What we perceive as white light is actually all of these primaries combined in a defined proportion of red, green and blue. Our concept of white is actually relative – the human eye adapts to its environments and perceives as white the maximum intensity to which it is currently sensitized. This is why white can be redefined by various standards-setting bodies based upon their needs. The implication of this is that what we perceive as black is actually the result of no light being produced, and the color gray actually contains the same mix of red, green and blue – just at a lower intensity level than the current reference white!

For most displays, the colors of the primaries are relatively fixed by the manufacturer (e.g., phosphor colors for CRTs, dichroic filter colors for digital displays). There can be some latitude here by making adjustments to a display’s primary color matrix, but this is a super advanced adjustment. On the other hand, the secondary colors can be adjusted by changing the mix of the constituent primary colors…but more on that later.

Measuring Color: the ABCs of XYZ

Because everybody is slightly different, and each of us probably sees colors in slightly different ways, the CIE (Commission Internationale de l’Eclairage, the international body responsible for the measurement of color) established a theoretical model called the standard observer in order to provide analytical consistency to how colors are measured. As a result, they also established three baseline measures of color that align with the three color sensors in the human eye: X, Y, and Z (the capitals matter, by the way):

  • X corresponds with the intensity of light perceived (spectral power distribution or SPD) by the “red”cones,
  • Y corresponds with the intensity of light (SPD) perceived by the “green” cones, and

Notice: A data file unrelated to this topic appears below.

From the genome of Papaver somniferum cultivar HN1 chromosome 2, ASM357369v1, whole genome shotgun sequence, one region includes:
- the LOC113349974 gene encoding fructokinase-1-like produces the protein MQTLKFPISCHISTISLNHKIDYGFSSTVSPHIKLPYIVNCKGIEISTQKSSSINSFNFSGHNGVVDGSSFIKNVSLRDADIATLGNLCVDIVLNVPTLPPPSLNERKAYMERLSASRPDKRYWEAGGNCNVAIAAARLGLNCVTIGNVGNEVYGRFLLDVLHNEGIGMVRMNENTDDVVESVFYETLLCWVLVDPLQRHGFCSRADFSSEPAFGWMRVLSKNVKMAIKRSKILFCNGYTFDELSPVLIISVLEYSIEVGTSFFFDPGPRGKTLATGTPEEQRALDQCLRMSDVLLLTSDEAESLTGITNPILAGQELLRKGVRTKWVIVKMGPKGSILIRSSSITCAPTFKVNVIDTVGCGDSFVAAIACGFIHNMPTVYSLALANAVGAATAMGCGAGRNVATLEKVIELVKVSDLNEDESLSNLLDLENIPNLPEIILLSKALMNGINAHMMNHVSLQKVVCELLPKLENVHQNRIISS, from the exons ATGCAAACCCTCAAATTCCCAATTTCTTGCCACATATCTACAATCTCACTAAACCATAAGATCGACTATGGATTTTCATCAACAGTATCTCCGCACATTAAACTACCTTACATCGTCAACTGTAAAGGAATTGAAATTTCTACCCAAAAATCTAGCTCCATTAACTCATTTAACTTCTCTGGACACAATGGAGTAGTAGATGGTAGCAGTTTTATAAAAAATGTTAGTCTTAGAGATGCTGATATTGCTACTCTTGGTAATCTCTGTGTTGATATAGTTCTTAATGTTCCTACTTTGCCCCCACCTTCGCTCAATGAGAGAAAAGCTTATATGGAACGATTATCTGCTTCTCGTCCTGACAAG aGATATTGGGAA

• Z corresponds to the intensity of light (SPD) perceived by the “blue” cones.

Because the eye adapts to the amount of light that is present, the amplitudes of the spectral power distributions for X, Y and Z are relative, rather than absolute, the values for X, Y and Z are usually presented in a normalized form. Since the Y value corresponds to how the eye senses the quantity of light, X and Z are scaled against it when they are normalized. The most common methods are to scale Y in the range of 0.0 to 1.0 or 0.0 to 100.0.  The XYZ Data Grid in CalMAN shows the raw XYZ values returned by the meter, but the xyY Data Grid shows Y values normalized in the range of 0.0 to 1.0.

While X, Y and Z loosely relate to red, green and blue, it is not really exact. Instead, X, Y and Z each contribute to our sensation of red, green and blue in varying proportions. The reason for this is because there is not a true definition for “red”, “green” and “blue” in nature. Instead, a color standard defines what constitutes each of these primary colors, and depending upon that definition, varying amounts of X, Y and Z are needed to produce that color. In other words, think of XYZ as the “raw” data, and “RGB” as the finished product. Since Y determines how the eye perceives the quantity of light, X and Z only really affect our sensation of the color of light the eye is receiving.

Red, green and blue add together to produce white light (Grassman’s Law). In XYZ notation, this is the same as Y.

While XYZ are the basic color measurements, the CIE also developed a Cartesian system for presenting color information independently of its intensity (the CIE Chromaticity Diagram). There is a defined algorithm for converting XYZ data into xy coordinates. However, you need to have the Y data as well to have a complete specification of color (xyY).